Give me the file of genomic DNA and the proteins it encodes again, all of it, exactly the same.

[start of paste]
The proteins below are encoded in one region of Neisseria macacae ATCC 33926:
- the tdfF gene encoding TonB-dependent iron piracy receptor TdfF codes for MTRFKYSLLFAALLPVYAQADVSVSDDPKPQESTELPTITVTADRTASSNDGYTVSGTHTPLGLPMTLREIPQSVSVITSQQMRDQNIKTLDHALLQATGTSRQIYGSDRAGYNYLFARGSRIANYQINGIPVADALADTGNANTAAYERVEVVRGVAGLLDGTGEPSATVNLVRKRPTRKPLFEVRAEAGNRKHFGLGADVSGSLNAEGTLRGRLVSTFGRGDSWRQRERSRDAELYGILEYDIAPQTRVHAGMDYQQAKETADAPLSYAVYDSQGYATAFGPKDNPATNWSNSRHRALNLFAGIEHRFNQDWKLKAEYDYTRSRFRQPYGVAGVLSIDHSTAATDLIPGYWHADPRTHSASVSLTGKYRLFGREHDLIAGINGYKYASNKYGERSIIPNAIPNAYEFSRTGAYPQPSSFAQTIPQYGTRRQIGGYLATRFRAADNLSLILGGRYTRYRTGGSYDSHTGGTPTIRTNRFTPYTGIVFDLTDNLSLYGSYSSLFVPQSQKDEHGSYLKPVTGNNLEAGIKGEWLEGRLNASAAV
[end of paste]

The proteins below are encoded in one region of Neisseria macacae ATCC 33926:
- the tdfF gene encoding TonB-dependent iron piracy receptor TdfF codes for MTRFKYSLLFAALLPVYAQADVSVSDDPKPQESTELPTITVTADRTASSNDGYTVSGTHTPLGLPMTLREIPQSVSVITSQQMRDQNIKTLDHALLQATGTSRQIYGSDRAGYNYLFARGSRIANYQINGIPVADALADTGNANTAAYERVEVVRGVAGLLDGTGEPSATVNLVRKRPTRKPLFEVRAEAGNRKHFGLGADVSGSLNAEGTLRGRLVSTFGRGDSWRQRERSRDAELYGILEYDIAPQTRVHAGMDYQQAKETADAPLSYAVYDSQGYATAFGPKDNPATNWSNSRHRALNLFAGIEHRFNQDWKLKAEYDYTRSRFRQPYGVAGVLSIDHSTAATDLIPGYWHADPRTHSASVSLTGKYRLFGREHDLIAGINGYKYASNKYGERSIIPNAIPNAYEFSRTGAYPQPSSFAQTIPQYGTRRQIGGYLATRFRAADNLSLILGGRYTRYRTGGSYDSHTGGTPTIRTNRFTPYTGIVFDLTDNLSLYGSYSSLFVPQSQKDEHGSYLKPVTGNNLEAGIKGEWLEGRLNASAAV